During the course of a building project, the change order is one of the most dreadful events a Project Manager has to deal with.
It means having to notify a client of a potential change in cost to the project’s budget where the General Contractor will need to ask for a reimbursement. Budgets are tight and no one accounts for change orders during negotiations in the project’s contract as contingencies have become a thing of the past. The Owner is most likely weary of any unforeseen costs to begin with and no one likes to be the bad guy, especially the Project Manager. Change Orders in construction are inevitable and are a course of routine project protocol. Construction projects are complex undertakings—it would be a miracle if everything went precisely according to plan every time. Sometimes this can come between and Owner and Project Manager and might even be taken personally.
Preparation and documentation is the key to turn an awkward situation to a successful one.
If not an Owner Request, start with a ‘Request for Information’. Include the source in which the request for information came from. Include proper documentation and identify up front if there is a cost involved so everyone on the project team understands that there could be a potential cost impact.
When gathering information, always include the full subcontractor back up which includes labor rates, hours to perform the task, and material supplier quotes. Don’t be afraid to go out and get independent quotes and additional supplier quotes to show the Owner that you are acting on their behalf and really checking of the costs involved. Review this with the Project Superintendent—they are usually a good source for knowing how long something should take to complete. By doing your homework, this usually makes the Owner feel secure in knowing that you truly are looking out for them. Don’t be afraid to negotiate the subcontractor’s quote before presentation to the Owner. Show mark-ups on their back up paperwork. This way you can advise the Owner that you truly got them the best price available. You need to earn the Owner’s trust by taking these extra steps.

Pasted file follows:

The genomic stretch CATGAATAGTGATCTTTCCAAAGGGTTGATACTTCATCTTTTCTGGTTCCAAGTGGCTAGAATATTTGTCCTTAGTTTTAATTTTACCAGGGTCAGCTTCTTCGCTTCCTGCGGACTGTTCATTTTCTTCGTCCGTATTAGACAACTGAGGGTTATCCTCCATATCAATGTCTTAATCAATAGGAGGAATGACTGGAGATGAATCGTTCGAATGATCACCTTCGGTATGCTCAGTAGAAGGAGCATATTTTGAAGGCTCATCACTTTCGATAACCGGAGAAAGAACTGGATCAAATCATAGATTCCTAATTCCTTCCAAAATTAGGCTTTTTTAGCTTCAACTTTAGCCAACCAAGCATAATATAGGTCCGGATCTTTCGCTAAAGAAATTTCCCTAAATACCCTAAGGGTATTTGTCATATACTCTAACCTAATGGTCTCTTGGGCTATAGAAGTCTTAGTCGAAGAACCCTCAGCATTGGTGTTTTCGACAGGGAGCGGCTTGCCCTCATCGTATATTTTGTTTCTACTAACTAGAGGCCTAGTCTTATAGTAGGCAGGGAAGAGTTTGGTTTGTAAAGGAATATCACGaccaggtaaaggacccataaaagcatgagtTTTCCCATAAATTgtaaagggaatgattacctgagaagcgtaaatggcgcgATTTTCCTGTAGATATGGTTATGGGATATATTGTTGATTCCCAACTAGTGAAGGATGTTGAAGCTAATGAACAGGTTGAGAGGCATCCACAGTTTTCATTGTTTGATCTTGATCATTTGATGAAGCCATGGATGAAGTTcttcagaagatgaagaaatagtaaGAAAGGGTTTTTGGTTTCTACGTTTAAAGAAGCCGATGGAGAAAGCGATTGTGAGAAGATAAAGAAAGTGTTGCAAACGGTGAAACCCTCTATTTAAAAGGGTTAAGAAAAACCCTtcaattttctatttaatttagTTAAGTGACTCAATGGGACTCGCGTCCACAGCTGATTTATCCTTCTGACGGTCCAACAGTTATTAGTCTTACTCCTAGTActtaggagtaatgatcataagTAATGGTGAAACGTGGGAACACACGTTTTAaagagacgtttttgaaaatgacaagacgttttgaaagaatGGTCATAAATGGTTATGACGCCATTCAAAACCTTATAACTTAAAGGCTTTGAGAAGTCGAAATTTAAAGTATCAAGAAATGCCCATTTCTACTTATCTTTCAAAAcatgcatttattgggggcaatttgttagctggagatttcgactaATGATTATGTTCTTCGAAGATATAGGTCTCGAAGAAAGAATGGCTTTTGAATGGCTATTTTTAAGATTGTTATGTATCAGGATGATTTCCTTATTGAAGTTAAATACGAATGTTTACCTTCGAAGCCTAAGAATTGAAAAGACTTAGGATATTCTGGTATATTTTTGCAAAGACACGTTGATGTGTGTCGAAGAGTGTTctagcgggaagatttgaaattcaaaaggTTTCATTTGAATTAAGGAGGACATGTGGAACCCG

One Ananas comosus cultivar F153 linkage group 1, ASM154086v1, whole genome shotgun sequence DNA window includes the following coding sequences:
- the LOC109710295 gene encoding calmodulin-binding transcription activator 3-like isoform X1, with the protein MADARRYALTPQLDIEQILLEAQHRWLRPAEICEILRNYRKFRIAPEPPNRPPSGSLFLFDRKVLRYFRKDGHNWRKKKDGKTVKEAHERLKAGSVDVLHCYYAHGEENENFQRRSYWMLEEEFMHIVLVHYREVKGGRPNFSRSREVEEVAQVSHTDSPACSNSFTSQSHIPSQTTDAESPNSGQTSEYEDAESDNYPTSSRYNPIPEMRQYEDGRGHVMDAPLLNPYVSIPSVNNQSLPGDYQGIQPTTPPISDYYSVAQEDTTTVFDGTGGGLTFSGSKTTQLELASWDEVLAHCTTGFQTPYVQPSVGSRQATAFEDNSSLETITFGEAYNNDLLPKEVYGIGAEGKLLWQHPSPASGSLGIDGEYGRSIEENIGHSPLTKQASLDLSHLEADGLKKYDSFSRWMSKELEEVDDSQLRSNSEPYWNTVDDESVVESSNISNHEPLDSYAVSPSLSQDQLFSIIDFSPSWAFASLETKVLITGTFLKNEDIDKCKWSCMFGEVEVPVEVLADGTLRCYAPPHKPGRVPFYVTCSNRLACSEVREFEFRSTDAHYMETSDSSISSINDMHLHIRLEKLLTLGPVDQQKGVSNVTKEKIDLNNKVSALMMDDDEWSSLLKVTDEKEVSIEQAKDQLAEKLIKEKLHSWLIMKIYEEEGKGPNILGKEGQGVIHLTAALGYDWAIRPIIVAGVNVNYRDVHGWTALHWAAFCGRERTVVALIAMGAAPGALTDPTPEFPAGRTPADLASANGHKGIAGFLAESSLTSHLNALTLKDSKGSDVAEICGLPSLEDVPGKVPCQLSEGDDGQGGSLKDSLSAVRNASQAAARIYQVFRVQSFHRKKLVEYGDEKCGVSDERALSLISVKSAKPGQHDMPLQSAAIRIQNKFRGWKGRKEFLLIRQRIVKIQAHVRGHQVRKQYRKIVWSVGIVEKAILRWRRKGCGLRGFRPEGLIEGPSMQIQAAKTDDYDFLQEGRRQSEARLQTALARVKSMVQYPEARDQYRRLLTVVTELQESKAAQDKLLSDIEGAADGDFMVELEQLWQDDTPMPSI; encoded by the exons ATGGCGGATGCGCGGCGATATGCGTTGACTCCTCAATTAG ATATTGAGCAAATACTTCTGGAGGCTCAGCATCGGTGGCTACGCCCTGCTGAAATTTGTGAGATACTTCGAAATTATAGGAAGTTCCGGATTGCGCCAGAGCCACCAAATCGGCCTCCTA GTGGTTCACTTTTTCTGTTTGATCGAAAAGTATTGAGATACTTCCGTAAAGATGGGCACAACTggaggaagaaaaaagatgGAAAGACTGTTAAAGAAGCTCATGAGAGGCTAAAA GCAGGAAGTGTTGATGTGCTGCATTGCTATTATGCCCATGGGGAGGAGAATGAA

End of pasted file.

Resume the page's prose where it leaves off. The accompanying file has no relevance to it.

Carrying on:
Always check the subcontractor’s “Overhead / Profit”. Sometimes there are multiple trade pricing components to the Change Order and we make sure they are all using the same percentages.
Treat the costs if you were paying for it out of your own pocket. Overall, just be fair and honest with the Owner. You never have to remember the truth.
Hopefully if you follow these few hints that I have mentioned above, the Change Order process can be easier to deal with and everyone can take a potentially awkward situation and turn it into a positive one.
By Tom Easse
Thomas Easse - Project Manager at March Construction